Is there a reason not to run the clients remotely as well, and simply use a local display? That way, pretty much all you need on the local machines is the ssh client and the X Window server.
ssh -X (user)@(server) "emacsclient -c"
Edits for the comments:
This command starts a new client to connect to an existing Emacs server (which it assumes is already running). You can use
"emacsclient -a '' -c" to automatically start
emacs --daemon if there is no existing server, but I don't know whether you want the connecting user to be starting the server.
In fact, I'm pretty unsure about the whole multi-user side of this to be honest, as I've never done that before. Authentication for the above is handled by ssh, but there may well be subsequent permission issues to deal with, or similar, when the server and the clients are started by different users.
This approach should be possible with Windows/Cygwin as client and/or server, as Cygwin provides Emacs, OpenSSH, and X.org packages. (I regularly use Windows/Cygwin as a local display for Emacs running on Linux.) It may be harder to set up, though, and any permissions issues are probably different when you're using Cygwin.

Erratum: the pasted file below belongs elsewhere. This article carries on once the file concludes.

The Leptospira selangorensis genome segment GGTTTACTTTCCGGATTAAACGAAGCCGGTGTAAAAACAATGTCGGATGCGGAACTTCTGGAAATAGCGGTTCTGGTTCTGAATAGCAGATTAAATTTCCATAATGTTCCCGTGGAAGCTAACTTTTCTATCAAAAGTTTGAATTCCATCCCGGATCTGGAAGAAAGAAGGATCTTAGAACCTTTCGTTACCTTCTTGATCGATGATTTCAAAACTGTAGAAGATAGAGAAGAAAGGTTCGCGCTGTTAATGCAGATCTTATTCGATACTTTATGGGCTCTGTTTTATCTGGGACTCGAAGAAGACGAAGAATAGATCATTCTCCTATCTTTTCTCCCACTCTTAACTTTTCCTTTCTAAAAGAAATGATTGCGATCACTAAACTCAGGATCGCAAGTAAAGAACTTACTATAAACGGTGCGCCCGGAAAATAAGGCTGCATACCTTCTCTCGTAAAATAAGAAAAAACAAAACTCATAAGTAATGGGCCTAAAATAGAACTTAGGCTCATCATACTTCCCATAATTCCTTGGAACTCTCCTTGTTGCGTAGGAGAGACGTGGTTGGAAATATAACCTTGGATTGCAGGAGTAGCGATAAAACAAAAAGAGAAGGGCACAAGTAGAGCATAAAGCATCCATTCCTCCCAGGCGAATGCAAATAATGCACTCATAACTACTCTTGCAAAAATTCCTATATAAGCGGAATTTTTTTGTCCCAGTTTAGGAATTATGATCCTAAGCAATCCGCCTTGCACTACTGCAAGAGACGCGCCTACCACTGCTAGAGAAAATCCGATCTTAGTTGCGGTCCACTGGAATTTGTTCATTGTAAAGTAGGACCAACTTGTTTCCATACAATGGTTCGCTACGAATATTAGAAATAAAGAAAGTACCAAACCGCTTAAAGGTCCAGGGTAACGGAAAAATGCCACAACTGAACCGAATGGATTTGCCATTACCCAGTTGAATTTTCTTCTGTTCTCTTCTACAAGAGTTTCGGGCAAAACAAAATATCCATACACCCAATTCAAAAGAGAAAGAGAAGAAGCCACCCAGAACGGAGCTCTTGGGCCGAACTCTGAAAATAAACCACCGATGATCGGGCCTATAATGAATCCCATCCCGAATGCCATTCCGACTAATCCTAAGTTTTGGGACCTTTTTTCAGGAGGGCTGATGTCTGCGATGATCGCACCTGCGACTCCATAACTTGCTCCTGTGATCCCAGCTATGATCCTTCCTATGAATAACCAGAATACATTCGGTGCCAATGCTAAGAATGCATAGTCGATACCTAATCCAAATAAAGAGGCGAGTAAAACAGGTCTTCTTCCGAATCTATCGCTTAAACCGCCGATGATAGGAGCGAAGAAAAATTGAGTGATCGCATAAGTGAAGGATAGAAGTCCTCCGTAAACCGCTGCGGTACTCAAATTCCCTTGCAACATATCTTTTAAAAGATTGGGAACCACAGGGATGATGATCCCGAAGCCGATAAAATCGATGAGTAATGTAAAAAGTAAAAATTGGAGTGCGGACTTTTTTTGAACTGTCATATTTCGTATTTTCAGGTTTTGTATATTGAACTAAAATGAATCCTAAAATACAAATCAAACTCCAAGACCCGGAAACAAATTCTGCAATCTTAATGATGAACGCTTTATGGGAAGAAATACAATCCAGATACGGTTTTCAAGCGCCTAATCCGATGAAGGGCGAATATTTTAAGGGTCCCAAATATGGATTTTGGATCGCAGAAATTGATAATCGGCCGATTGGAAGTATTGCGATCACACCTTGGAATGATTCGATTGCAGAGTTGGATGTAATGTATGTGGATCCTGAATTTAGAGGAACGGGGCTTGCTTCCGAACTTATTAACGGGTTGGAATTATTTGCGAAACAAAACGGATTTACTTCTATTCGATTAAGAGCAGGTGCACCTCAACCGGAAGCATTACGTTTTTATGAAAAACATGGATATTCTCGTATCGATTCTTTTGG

I'm less sure how this would work without Cygwin. NTEmacs certainly won't talk to X.org, so I imagine you'd be terminal based in that instance. (There are probably other options, but Cygwin sounds to me like the best-integrated approach to using all of Emacs, SSH, and X on Windows).
Lastly, I imagine you're probably getting your "Connection refused" error because localhost is not running a sshd daemon? I would say that configuration of ssh is outside the scope of this question, but there are lots of resources online for that.